eHealth NSW’s enhanced electronic medical record expands to more hospitals
Australia’s eHealth NSW recently announced that the second phase its electronic medical record (eMR2) has expanded to enhance patient care at 2 more hospitals in South Western Sydney Local Health District (LHD).
The eMR2 is the extension of the electronic record of a patient’s medical information to support their care during a hospital stay.
Completed in 2011, the first phase of the eMR delivered the foundation electronic medical record to emergency departments and operating theatres as well as limited electronic functionality to the wards.
eMR2 extends the foundation eMR and introduces electronic clinical documentation for patients in hospitals. It provides a broad range of core clinical documentation such as comprehensive clinical risk assessments, checklists, progress notes, clinical summary and patient history.
At the moment, more than 88% of the NSW public hospitals scheduled for eMR2 are now live, representing 157 of 178 sites in scope state-wide.
The first hospital in the South Western Sydney LHD to use eMR2 was Bankstown Hospital, followed by Liverpool in last November, and now Campbelltown and Camden.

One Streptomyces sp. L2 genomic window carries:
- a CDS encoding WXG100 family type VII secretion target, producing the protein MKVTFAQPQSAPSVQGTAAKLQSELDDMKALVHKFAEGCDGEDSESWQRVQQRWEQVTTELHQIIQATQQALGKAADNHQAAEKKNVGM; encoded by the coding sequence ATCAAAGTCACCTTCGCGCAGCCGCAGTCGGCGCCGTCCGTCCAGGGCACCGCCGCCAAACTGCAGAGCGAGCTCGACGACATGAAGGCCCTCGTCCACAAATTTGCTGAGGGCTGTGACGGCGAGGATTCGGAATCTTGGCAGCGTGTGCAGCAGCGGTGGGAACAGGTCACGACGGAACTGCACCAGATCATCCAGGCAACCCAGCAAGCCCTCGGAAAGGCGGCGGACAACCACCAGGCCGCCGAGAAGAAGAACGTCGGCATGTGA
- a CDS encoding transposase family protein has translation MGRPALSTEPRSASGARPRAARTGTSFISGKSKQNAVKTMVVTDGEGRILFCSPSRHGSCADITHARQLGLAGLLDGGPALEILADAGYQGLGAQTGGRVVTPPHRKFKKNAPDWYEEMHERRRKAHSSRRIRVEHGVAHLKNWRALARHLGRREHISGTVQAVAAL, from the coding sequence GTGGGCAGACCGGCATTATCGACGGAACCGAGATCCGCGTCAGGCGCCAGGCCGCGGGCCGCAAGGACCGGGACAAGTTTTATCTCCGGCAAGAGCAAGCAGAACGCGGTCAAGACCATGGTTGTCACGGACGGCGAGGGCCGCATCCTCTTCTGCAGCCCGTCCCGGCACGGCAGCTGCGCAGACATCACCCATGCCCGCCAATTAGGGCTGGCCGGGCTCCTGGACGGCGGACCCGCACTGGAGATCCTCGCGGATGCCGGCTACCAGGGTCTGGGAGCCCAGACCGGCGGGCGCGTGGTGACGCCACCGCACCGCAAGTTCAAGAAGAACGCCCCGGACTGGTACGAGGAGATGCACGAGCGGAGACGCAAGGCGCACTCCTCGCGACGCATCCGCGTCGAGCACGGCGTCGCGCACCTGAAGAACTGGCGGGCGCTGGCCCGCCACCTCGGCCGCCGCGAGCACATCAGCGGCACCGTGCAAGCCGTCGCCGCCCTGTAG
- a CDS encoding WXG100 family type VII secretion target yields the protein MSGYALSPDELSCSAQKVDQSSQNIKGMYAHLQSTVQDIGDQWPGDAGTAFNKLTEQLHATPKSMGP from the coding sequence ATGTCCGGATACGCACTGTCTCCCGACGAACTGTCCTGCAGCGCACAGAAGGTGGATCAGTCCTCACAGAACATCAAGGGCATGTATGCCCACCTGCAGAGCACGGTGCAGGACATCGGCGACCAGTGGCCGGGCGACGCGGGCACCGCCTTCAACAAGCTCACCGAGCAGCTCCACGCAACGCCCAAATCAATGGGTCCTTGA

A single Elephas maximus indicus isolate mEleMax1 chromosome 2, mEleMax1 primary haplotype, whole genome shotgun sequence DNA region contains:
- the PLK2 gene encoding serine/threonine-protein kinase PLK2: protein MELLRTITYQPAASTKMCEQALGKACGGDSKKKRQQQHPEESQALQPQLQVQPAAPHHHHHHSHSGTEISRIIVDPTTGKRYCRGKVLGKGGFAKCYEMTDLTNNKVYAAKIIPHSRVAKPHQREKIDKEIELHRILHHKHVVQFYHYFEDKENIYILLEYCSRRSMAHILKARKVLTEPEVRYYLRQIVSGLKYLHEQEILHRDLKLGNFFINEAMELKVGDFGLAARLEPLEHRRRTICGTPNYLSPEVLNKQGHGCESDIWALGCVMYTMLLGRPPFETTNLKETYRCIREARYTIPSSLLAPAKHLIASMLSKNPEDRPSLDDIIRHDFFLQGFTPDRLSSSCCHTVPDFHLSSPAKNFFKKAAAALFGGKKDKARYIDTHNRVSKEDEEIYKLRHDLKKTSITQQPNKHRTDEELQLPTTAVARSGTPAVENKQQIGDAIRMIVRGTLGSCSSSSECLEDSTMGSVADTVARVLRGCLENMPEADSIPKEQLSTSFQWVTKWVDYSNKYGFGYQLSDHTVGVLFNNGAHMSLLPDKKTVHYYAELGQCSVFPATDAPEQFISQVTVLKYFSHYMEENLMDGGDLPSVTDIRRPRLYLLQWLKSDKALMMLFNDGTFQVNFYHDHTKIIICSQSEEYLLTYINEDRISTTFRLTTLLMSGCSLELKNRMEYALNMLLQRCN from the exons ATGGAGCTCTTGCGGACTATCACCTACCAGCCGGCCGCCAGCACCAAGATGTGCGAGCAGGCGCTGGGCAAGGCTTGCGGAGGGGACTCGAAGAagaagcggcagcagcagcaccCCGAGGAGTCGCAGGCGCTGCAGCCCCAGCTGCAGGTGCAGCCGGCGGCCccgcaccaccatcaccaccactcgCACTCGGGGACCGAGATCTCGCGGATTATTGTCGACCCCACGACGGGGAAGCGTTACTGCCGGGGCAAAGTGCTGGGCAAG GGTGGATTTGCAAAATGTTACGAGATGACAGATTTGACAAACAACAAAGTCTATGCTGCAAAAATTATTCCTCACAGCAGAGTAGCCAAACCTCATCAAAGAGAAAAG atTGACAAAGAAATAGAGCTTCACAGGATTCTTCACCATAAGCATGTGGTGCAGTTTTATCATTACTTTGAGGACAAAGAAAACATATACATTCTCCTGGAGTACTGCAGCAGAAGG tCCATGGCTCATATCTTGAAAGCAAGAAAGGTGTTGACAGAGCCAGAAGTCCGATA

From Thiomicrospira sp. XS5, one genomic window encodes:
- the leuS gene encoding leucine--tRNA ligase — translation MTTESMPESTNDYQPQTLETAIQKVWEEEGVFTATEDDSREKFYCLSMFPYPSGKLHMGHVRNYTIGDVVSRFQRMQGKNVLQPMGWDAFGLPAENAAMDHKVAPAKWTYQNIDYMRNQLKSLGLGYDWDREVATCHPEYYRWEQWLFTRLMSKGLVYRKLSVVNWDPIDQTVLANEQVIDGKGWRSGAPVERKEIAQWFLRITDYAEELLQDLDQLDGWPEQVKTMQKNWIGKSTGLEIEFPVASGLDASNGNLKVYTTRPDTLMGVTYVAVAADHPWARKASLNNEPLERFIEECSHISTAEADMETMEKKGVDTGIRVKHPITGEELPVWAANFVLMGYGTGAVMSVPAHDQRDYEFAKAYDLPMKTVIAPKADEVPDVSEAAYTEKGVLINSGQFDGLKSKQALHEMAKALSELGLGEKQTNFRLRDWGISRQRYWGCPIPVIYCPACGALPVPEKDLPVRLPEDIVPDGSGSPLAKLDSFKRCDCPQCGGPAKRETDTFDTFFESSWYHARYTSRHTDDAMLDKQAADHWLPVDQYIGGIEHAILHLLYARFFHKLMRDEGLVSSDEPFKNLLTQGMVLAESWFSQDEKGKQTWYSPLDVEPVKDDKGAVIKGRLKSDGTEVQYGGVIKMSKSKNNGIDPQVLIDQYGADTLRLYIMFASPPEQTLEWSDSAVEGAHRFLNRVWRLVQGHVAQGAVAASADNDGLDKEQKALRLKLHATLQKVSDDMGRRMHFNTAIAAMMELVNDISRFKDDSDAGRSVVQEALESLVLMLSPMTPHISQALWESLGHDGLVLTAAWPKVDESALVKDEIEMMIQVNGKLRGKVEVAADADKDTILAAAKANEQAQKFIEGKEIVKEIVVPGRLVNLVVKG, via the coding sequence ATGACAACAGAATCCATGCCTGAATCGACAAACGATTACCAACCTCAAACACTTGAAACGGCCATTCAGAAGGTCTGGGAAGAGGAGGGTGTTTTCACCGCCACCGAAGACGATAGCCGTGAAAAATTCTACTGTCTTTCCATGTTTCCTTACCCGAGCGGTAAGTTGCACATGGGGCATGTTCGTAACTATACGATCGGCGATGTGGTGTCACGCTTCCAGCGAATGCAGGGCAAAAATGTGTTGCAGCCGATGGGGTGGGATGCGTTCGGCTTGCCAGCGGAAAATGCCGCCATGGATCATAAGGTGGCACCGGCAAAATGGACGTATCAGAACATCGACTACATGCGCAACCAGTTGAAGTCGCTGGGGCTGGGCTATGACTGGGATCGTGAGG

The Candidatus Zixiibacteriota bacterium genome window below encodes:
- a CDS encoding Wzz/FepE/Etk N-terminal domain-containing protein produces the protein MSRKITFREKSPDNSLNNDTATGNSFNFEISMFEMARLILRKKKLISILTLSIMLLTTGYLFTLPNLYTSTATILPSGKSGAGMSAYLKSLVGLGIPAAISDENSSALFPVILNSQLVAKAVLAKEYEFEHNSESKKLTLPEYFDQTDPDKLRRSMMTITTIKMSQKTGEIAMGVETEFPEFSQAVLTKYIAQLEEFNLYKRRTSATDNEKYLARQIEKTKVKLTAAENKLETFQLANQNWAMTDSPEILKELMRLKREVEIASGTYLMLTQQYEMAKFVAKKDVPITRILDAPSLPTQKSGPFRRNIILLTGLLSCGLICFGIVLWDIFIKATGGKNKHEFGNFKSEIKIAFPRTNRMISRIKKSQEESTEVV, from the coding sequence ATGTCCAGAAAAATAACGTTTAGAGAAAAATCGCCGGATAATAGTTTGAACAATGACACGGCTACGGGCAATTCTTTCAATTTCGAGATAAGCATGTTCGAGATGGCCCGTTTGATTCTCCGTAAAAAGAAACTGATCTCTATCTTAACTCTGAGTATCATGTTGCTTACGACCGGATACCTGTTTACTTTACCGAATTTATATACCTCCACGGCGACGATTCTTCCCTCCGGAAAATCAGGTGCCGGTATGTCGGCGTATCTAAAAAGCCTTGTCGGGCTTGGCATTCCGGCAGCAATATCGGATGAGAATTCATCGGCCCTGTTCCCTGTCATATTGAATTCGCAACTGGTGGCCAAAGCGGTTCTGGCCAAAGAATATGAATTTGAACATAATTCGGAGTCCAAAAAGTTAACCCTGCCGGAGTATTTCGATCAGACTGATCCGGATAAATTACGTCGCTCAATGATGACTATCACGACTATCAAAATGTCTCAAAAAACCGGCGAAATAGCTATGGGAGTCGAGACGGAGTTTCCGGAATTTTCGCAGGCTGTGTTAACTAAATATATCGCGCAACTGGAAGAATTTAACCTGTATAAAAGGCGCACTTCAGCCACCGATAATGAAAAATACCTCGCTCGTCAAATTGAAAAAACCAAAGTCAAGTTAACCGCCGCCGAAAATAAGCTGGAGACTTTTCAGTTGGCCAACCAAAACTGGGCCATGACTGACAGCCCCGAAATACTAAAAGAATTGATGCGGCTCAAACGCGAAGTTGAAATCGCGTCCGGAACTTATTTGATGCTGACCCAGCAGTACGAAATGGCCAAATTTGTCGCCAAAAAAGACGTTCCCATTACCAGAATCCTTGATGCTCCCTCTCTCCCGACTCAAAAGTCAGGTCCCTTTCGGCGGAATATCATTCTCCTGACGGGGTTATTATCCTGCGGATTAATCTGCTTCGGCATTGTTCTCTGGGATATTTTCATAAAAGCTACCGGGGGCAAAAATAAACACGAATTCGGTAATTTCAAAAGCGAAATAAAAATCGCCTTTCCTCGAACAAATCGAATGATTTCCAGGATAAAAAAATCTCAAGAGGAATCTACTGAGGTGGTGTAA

Following a series of smooth go-lives in February, Campbelltown and Camden Hospitals implemented eMR2 in 39 inpatient wards, 55 hospital-wide services and 115 outpatient clinics. The 2 hospitals have a combined total of 380 beds for patients.
Program Director of eHealth NSW’s eMR Connect Program Rick Turner said: “It is great to see South Western Sydney LHD making good progress with its eMR2 roll-out. The implementations have been well planned and executed, leading to better care for their patients.”
The introduction of eMR2 allows 2,500 clinicians and authorised patient care personnel in Campbelltown and Camden Hospitals to view on an electronic device information that would previously have been recorded on paper.
Dr Richard Cracknell, Director of Camden and Campbelltown Hospital’s Emergency Departments (ED) shared the hospitals’ experience in adopting eMR2, which he described as “a seamless transition”.
“When we moved across to eMR2, we had over 90% of staff trained. The online observations and improved sign-out processes provided immediate safety benefits to our patients,” said Dr Cracknell.
“In a busy unit like the ED, change is always a high-risk endeavour, as our patients keep arriving regardless. I commend the eMR2 team and the ED staff for making such a seamless and safe transition to the new software,” he continued.
At the same time, Operational Nurse Manager Mr Scott Metcalfe attributed the success of eMR2 integration at Campbelltown and Camden to the “systematic approach taken by the project team, as well as a 100% investment from our staff”.
“The phase-in of eMR2 across 2 hospital campuses is no small feat, but as a team we were able to identify challenges early in the planning phase and implement processes to address them, ensuring an almost flawless roll-out,” Mr Metcalfe said.